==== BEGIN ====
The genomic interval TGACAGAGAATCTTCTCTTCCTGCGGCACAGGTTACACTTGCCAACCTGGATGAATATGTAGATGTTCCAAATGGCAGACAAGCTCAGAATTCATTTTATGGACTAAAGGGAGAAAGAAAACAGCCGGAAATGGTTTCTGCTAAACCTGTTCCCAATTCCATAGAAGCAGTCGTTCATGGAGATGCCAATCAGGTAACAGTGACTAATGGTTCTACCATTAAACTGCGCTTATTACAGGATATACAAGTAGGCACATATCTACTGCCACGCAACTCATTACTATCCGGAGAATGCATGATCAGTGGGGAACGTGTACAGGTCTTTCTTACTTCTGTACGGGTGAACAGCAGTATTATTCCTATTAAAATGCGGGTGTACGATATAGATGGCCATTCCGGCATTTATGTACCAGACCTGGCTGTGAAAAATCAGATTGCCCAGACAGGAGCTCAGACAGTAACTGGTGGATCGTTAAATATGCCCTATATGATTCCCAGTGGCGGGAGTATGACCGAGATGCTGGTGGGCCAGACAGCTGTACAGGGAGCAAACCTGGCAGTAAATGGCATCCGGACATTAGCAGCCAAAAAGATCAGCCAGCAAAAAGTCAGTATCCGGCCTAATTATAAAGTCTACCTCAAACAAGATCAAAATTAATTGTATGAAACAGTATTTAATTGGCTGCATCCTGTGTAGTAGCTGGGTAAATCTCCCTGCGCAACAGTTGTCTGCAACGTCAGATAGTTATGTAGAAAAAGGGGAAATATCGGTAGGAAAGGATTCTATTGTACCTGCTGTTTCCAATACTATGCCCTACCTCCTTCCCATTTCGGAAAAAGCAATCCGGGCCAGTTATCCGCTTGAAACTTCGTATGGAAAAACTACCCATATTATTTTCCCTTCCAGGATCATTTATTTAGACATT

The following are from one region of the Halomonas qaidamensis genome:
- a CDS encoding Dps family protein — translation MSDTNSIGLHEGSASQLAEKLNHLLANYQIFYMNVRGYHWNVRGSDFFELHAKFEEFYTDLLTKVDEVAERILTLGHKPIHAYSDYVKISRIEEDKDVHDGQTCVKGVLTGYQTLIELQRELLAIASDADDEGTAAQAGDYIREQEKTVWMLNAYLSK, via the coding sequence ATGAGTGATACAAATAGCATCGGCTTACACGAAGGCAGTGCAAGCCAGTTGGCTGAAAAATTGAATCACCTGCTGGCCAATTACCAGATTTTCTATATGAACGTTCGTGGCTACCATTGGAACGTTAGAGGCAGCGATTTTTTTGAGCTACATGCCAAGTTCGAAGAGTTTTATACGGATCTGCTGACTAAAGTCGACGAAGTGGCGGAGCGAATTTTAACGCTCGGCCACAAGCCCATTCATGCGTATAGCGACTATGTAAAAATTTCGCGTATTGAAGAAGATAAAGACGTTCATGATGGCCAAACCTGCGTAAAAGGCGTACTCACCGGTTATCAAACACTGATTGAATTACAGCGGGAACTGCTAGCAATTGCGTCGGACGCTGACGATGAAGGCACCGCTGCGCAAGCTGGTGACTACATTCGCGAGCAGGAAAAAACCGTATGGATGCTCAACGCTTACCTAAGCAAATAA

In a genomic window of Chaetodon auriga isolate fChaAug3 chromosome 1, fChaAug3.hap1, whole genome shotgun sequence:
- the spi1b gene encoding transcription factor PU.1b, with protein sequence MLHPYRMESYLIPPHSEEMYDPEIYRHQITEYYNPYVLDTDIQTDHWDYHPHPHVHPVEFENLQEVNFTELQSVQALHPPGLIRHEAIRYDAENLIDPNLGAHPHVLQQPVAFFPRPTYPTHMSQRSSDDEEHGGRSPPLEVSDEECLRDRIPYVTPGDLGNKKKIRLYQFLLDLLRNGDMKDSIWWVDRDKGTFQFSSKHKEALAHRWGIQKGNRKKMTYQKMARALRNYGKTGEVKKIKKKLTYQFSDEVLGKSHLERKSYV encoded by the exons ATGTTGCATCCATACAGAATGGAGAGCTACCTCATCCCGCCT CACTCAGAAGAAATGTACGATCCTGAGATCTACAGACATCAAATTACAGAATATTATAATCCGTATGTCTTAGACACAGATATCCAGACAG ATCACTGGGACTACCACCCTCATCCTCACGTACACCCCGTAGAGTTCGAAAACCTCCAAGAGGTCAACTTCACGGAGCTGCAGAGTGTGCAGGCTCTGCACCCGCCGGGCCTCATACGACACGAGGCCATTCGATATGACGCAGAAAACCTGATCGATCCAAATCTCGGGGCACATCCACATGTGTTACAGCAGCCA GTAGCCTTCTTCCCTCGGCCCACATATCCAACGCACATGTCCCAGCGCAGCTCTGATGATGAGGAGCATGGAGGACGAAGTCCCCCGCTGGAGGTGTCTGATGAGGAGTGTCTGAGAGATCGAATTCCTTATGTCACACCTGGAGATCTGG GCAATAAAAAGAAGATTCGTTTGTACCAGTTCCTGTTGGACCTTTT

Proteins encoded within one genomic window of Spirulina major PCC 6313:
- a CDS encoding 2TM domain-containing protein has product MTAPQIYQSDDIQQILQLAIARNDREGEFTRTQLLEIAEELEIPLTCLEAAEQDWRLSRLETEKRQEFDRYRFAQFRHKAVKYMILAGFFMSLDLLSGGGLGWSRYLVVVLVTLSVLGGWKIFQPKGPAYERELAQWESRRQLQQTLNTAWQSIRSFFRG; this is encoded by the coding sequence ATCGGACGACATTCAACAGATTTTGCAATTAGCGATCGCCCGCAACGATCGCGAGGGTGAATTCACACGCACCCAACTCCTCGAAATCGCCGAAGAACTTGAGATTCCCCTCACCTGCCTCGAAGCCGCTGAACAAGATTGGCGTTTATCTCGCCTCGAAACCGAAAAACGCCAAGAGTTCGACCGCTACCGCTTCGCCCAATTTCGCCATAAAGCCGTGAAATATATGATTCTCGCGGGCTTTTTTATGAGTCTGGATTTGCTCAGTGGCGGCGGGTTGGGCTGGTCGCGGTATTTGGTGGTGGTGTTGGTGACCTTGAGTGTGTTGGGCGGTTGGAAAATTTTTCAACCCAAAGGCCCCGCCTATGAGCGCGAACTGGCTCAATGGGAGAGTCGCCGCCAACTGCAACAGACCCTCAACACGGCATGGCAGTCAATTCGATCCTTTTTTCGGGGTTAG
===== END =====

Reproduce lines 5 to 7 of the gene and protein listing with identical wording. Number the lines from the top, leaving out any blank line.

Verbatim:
- the spi1b gene encoding transcription factor PU.1b, with protein sequence MLHPYRMESYLIPPHSEEMYDPEIYRHQITEYYNPYVLDTDIQTDHWDYHPHPHVHPVEFENLQEVNFTELQSVQALHPPGLIRHEAIRYDAENLIDPNLGAHPHVLQQPVAFFPRPTYPTHMSQRSSDDEEHGGRSPPLEVSDEECLRDRIPYVTPGDLGNKKKIRLYQFLLDLLRNGDMKDSIWWVDRDKGTFQFSSKHKEALAHRWGIQKGNRKKMTYQKMARALRNYGKTGEVKKIKKKLTYQFSDEVLGKSHLERKSYV encoded by the exons ATGTTGCATCCATACAGAATGGAGAGCTACCTCATCCCGCCT CACTCAGAAGAAATGTACGATCCTGAGATCTACAGACATCAAATTACAGAATATTATAATCCGTATGTCTTAGACACAGATATCCAGACAG ATCACTGGGACTACCACCCTCATCCTCACGTACACCCCGTAGAGTTCGAAAACCTCCAAGAGGTCAACTTCACGGAGCTGCAGAGTGTGCAGGCTCTGCACCCGCCGGGCCTCATACGACACGAGGCCATTCGATATGACGCAGAAAACCTGATCGATCCAAATCTCGGGGCACATCCACATGTGTTACAGCAGCCA GTAGCCTTCTTCCCTCGGCCCACATATCCAACGCACATGTCCCAGCGCAGCTCTGATGATGAGGAGCATGGAGGACGAAGTCCCCCGCTGGAGGTGTCTGATGAGGAGTGTCTGAGAGATCGAATTCCTTATGTCACACCTGGAGATCTGG GCAATAAAAAGAAGATTCGTTTGTACCAGTTCCTGTTGGACCTTTT

Proteins encoded within one genomic window of Spirulina major PCC 6313:
- a CDS encoding 2TM domain-containing protein has product MTAPQIYQSDDIQQILQLAIARNDREGEFTRTQLLEIAEELEIPLTCLEAAEQDWRLSRLETEKRQEFDRYRFAQFRHKAVKYMILAGFFMSLDLLSGGGLGWSRYLVVVLVTLSVLGGWKIFQPKGPAYERELAQWESRRQLQQTLNTAWQSIRSFFRG; this is encoded by the coding sequence ATCGGACGACATTCAACAGATTTTGCAATTAGCGATCGCCCGCAACGATCGCGAGGGTGAATTCACACGCACCCAACTCCTCGAAATCGCCGAAGAACTTGAGATTCCCCTCACCTGCCTCGAAGCCGCTGAACAAGATTGGCGTTTATCTCGCCTCGAAACCGAAAAACGCCAAGAGTTCGACCGCTACCGCTTCGCCCAATTTCGCCATAAAGCCGTGAAATATATGATTCTCGCGGGCTTTTTTATGAGTCTGGATTTGCTCAGTGGCGGCGGGTTGGGCTGGTCGCGGTATTTGGTGGTGGTGTTGGTGACCTTGAGTGTGTTGGGCGGTTGGAAAATTTTTCAACCCAAAGGCCCCGCCTATGAGCGCGAACTGGCTCAATGGGAGAGTCGCCGCCAACTGCAACAGACCCTCAACACGGCATGGCAGTCAATTCGATCCTTTTTTCGGGGTTAG